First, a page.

Updated: Oct 2
Please, Please, Please, begs James Brown in his 1958 release with the Flames. Little did some of us know that we would be crying the sentiments if not the actual lyrics of this song sixty-two years later. He goes on to reclaim a lost love by crying out,
“Baby please, baby please don't go (You don't have to go), Don't go, I said baby, don't baby
I love you so (You don't have to go) Baby, you know you broke my heart when you went away…
(You don't have to go) …Don't go, no baby, no baby, I love you so (You don't have to go)
Take this pain from my heart…
There maybe a few of us thinking about how we wouldn’t mind seeing one of our past lover’s in this position. But, if you’re the one on the opposite end and you find yourself singing or even humming this tune you maybe on the verge of a real live addiction, Love Addiction that is.
Love Addiction is real and as an Addiction Specialist, I’m telling you it’s as real as an addiction to Drugs and Alcohol. Addiction is a term that applies to more than chemical substances alone. What researchers formerly considered as impulse control problems, have been re-categorized as addictive behaviors.
What makes these sneaky addictions difficult to overcome is unlike drugs and alcohol, we cannot do without many of them. They are some of the everyday necessities of life. Take for instance food, exercise, religion, or work. Many times, we are celebrated for these addictions which solidifies them and keeps us trapped in the cycle longer. Who doesn’t admire that woman that makes time to go to the gym daily, or that guy with less than 5% body fat? How about the person that can quote scripture verbatim, the professor with multiple degrees, or the successful businessperson that has it all? Love and Relationship Addictions are real and it’s the reason why many of us have suffered through multiple relationships with each of them ending in disaster or drama.
Hulu has a reality series called “Are You the One” that illustrates some of the dynamics of a person suffering from Love and/or Relationship addiction. Ten couples are placed at this beautiful resort with their perfect match, but no one knows who that is. What I believe the writers are counting on is the inability of someone in the bonds of love addiction to find their ideal lover. Several participants have stated that they aren’t finding their match because they are choosing partners with qualities that past dysfunctional lovers had. Maybe it’s time to try something different. However, they are finding that to be more difficult than they thought. Just like any addiction, we are drawn to the things, or person in this case, that’s unhealthy for them.
Love Addiction is an obsessive desire to be with someone, even if that someone doesn’t want to be with us or isn’t the healthiest choice. Pia Mellody, in “Facing Love Addiction,” suggests these three characteristics of a Love Addict:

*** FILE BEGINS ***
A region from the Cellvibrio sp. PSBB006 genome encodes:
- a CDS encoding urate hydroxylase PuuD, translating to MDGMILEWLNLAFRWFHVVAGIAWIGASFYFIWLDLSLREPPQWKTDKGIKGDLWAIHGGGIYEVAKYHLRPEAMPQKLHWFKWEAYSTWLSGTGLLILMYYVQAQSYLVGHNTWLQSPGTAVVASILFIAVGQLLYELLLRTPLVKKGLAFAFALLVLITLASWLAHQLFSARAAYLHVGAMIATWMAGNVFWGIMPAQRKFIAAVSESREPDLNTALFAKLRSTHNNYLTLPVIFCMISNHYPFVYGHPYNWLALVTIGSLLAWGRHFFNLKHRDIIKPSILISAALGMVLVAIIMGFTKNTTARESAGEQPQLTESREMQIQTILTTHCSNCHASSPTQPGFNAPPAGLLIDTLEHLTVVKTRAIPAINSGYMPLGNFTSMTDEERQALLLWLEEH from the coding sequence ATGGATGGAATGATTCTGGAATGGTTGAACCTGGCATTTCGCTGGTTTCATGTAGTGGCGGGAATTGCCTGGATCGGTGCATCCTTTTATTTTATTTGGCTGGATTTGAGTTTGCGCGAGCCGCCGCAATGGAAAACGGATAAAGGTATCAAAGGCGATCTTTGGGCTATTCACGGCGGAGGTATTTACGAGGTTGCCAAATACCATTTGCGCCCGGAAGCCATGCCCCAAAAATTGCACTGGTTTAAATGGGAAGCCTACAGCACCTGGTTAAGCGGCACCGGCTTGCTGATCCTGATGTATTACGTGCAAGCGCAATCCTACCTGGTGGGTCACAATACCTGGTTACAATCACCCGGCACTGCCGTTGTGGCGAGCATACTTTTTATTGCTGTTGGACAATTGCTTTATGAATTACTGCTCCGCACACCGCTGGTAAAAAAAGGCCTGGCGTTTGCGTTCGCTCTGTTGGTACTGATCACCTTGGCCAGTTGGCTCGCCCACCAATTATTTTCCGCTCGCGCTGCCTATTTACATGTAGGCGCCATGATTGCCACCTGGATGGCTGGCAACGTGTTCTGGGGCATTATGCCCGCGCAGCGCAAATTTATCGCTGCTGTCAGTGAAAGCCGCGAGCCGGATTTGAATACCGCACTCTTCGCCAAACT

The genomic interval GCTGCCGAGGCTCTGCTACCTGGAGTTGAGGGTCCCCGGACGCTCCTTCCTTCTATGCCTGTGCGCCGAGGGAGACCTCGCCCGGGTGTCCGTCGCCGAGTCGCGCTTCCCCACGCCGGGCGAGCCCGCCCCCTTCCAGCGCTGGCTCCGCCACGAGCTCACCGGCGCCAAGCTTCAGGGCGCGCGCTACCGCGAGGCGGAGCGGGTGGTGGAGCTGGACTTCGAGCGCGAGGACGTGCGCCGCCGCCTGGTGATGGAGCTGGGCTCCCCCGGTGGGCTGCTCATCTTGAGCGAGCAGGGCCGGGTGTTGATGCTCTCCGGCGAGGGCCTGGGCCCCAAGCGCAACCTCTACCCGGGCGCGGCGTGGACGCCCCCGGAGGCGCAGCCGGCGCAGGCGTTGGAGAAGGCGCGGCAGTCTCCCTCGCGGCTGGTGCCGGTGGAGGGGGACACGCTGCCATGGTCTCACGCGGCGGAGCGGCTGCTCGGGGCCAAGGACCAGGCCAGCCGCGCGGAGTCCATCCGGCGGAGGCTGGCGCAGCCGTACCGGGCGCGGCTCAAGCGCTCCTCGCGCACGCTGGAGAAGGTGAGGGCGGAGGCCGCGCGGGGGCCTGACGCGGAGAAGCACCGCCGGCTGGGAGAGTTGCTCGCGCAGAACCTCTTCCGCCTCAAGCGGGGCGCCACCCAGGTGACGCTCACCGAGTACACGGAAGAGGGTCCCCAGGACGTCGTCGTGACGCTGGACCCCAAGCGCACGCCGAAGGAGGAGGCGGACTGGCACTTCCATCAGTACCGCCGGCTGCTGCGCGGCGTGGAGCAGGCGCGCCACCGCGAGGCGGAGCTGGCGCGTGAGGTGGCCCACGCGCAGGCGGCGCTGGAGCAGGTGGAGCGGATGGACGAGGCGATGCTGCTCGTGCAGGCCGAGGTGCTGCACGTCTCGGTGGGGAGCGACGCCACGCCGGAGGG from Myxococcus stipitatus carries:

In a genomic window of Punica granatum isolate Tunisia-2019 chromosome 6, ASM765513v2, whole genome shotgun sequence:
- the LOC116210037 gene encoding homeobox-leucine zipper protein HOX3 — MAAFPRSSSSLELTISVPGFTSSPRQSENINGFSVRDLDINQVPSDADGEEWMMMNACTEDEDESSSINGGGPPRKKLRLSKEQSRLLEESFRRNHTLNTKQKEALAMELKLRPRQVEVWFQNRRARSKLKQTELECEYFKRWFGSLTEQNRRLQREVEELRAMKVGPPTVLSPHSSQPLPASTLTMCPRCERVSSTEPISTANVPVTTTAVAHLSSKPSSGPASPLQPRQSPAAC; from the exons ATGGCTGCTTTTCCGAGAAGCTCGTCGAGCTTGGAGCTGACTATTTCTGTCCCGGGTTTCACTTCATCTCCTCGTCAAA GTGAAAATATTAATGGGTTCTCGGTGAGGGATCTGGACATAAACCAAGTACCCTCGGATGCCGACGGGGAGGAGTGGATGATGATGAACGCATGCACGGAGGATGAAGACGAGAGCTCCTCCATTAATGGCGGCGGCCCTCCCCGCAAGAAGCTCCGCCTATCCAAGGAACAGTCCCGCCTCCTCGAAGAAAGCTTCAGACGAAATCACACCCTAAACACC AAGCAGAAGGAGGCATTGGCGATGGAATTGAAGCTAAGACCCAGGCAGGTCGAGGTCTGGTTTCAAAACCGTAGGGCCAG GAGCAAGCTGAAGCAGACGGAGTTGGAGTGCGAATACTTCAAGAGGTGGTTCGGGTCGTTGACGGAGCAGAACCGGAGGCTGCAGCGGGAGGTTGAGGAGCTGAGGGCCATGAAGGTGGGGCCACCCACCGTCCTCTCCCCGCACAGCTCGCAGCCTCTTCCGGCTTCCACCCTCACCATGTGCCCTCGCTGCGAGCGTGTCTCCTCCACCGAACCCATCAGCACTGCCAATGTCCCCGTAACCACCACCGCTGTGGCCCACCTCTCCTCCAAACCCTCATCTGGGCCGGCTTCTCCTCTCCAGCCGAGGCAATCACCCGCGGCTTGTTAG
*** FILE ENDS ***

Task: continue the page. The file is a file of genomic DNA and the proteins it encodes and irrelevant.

1) They assign an unbalanced amount of time, attention, and value above themselves towards the object of their addiction.
2) They exhibit unrealistic expectations for unconditional positive regard when in a relationship with others and
3) They neglect to care for or value themselves while in a relationship.
In other words, you put their needs above your own and sometimes your children and family while expecting them to do the same. Hey! Don’t be too quick to eliminate yourself from this discussion just yet.
Love and Relationship Addictions can be tricky as they involve unconscious and conscious fears like the fear of abandonment and fear intimacy. It may sound ironic and somewhat contradictory but the fear of being left alone can and will drive a fear of intimacy.
Revisit the lyrics to James Brown’s hit and imagine the cycle of staying in an unfulfilling, drama filled, or disastrous relationship due to a fear of abandonment. Your partner or lover leaves and now one of your greatest fears is realized. Panic sets in because they left and now, you’re alone. You’ll do anything to change this, so you beg, manipulate, make excuses to show up in places you know they will be, text or call with no real reason, all until you finally give up and scramble towards another relationship. You jump over the much-needed process of grieving and now you’re in a full blown “rebound relationship.” You tell yourself, “this time it will be different,” as you create layers around your heart to numb emotions because of a fear of intimacy. You say, “if I don’t allow myself to be vulnerable or get too close it won’t hurt if they leave.” It maybe unintentional, but you start to produce self-defeating, self-destructive plots with each new relationship.
Confusing? It doesn’t have to be. If this sounds like a cycle that you’ve been in, know that this condition is real and treatable. Don’t allow shame to hold you back from seeking therapy and a life that’s free to love. Moving forward, let James Brown’s song and its sentiment remain in the past. Art doesn’t have to imitate life. Contact me or another specialist in your area and begin the journey towards healthy relationships as you approach the new year.